Even the "green revolution", the supercharging of world agriculture, is really an energy revolution. Nitrogen fertilizer, made from natural gas, boosts the concentration of energy compounds needed for plant growth. How much energy? Enough that a rental truck loaded with fertilizer could destroy a seven-story government building in downtown Oklahoma City. Like hydrocarbons, there are hidden costs to nitrogen fertilizers as well, as nitrates leech into the water supply, run off into the oceans where they cause plankton blooms, and contribute, incidentally, to acid rain.(3)
Science fiction's take on energy has been all over the map. You can find references to everything from super chemical fuels to pulling energy from the vibration of the universe itself. You'll also find a fair amount of attention on solar energy, along with stories about the suppression of alternative energy sources by the economic powers that be.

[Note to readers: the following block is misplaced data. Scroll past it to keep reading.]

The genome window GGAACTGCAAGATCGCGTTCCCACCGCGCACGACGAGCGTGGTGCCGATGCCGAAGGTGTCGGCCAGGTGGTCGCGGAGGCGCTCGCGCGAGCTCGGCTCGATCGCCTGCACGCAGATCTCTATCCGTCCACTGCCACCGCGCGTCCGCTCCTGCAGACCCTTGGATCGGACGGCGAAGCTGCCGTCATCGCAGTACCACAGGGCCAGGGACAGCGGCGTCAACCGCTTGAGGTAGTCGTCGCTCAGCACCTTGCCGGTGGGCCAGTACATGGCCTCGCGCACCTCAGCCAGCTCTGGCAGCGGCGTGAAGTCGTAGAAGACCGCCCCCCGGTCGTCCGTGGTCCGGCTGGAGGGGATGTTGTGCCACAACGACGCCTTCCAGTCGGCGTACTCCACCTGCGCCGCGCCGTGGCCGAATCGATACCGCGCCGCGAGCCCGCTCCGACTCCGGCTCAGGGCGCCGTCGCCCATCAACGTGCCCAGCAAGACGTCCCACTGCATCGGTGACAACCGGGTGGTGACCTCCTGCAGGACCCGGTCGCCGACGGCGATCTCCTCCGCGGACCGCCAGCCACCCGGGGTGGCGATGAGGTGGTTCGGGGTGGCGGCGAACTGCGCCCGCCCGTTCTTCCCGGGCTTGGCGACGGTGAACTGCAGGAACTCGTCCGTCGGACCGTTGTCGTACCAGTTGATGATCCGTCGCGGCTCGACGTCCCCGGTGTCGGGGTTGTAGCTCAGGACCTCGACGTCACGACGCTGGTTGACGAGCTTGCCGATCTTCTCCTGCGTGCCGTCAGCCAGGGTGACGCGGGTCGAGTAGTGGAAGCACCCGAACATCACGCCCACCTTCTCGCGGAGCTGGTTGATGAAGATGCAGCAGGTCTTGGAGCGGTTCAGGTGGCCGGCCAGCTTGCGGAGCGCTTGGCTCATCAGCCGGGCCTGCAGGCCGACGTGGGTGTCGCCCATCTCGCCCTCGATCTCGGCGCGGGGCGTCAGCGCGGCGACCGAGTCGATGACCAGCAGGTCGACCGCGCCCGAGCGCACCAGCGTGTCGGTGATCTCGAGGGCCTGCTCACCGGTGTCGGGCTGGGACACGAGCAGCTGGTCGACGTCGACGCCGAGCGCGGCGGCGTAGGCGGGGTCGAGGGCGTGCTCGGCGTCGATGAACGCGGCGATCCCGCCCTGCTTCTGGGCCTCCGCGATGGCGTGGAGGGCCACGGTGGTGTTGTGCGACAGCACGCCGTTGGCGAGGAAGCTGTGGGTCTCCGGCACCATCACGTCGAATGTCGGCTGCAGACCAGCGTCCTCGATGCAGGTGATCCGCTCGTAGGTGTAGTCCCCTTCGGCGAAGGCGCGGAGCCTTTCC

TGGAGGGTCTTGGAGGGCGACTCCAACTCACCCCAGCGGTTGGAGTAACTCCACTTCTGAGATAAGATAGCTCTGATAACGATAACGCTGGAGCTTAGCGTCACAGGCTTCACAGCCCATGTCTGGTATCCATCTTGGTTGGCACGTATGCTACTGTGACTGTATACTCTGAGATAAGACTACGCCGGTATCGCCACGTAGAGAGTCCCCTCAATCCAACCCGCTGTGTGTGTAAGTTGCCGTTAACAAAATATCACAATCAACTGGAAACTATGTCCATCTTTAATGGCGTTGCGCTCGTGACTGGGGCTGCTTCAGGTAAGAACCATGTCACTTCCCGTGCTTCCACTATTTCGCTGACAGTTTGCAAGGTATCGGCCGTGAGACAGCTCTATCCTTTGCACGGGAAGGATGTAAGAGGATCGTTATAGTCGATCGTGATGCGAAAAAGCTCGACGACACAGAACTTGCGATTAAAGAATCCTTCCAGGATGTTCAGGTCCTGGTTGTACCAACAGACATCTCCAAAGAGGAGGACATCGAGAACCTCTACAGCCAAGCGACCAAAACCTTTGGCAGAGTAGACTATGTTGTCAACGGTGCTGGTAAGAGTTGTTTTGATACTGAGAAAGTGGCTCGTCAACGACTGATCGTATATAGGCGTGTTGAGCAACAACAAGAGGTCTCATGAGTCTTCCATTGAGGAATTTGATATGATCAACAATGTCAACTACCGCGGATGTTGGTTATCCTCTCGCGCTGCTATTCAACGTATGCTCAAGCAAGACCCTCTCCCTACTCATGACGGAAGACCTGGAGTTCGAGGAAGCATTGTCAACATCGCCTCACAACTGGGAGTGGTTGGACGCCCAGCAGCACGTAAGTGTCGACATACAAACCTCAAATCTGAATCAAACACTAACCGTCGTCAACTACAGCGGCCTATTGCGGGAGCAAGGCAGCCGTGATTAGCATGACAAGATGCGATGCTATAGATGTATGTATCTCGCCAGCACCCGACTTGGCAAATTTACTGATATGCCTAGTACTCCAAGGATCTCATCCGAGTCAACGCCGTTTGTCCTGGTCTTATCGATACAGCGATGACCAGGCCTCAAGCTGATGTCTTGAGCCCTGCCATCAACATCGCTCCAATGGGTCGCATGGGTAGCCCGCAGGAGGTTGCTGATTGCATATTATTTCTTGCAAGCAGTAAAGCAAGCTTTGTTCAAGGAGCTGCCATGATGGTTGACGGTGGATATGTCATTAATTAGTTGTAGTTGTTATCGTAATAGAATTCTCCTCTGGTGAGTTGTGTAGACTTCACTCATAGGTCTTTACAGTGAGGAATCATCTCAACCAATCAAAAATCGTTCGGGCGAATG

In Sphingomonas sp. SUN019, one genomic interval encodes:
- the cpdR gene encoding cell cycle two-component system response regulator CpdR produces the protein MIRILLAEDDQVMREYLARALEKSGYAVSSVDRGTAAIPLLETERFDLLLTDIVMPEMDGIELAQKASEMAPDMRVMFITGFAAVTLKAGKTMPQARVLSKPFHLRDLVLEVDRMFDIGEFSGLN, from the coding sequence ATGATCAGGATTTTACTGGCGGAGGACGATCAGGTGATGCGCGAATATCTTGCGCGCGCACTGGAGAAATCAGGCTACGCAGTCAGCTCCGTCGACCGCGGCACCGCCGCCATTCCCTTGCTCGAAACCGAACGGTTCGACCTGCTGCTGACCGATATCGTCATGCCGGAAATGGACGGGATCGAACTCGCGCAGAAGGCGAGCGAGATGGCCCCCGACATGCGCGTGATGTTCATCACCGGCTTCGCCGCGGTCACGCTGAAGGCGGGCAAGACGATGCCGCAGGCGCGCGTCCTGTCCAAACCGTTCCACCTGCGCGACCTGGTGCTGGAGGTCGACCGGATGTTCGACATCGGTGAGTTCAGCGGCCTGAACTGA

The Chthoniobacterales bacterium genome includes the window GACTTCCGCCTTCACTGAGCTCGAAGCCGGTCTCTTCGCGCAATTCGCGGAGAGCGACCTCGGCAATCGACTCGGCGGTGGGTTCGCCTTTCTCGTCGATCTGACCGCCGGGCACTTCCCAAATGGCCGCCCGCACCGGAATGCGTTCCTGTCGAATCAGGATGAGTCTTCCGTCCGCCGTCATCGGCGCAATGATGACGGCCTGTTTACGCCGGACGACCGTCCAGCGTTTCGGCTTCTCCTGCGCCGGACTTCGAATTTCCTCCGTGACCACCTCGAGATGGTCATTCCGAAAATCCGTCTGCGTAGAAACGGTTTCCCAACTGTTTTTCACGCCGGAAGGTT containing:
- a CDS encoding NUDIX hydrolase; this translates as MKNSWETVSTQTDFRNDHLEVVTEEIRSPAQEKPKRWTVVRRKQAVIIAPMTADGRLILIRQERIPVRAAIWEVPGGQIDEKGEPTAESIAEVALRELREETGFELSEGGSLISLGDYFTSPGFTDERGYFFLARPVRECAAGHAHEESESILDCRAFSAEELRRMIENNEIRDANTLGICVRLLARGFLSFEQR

Jules Verne continues to have been prescient as bits of his stories become reality. His Nautilus was powered by sodium/mercury batteries created by sodium extraction from seawater. Power from the breakdown of extraction will more likely be a result of low energy hydrogen separation (4), but it's beginning to look very feasible. I'd long thought that the Nautilus was powered by atomic energy, as shown in Disney's Twenty Thousand Leagues Under the Sea (1954 - the same year the USN Nautilus was launched) but it seems that Disney played with the book here.
E.E. "Doc" Smith delved into what was then termed super-science with his Skylark and Lensman stories, choosing to pull energy from the ether itself in possibly the first SF adaptation of zero point energy. Research today is only just beginning to show the fruits of this weird piece of physics, where the vacuum itself appears to be chock full of energy for us to use.(5)
But there's more energy around than we can actually make use of without invoking E=MC2 or exotic physics.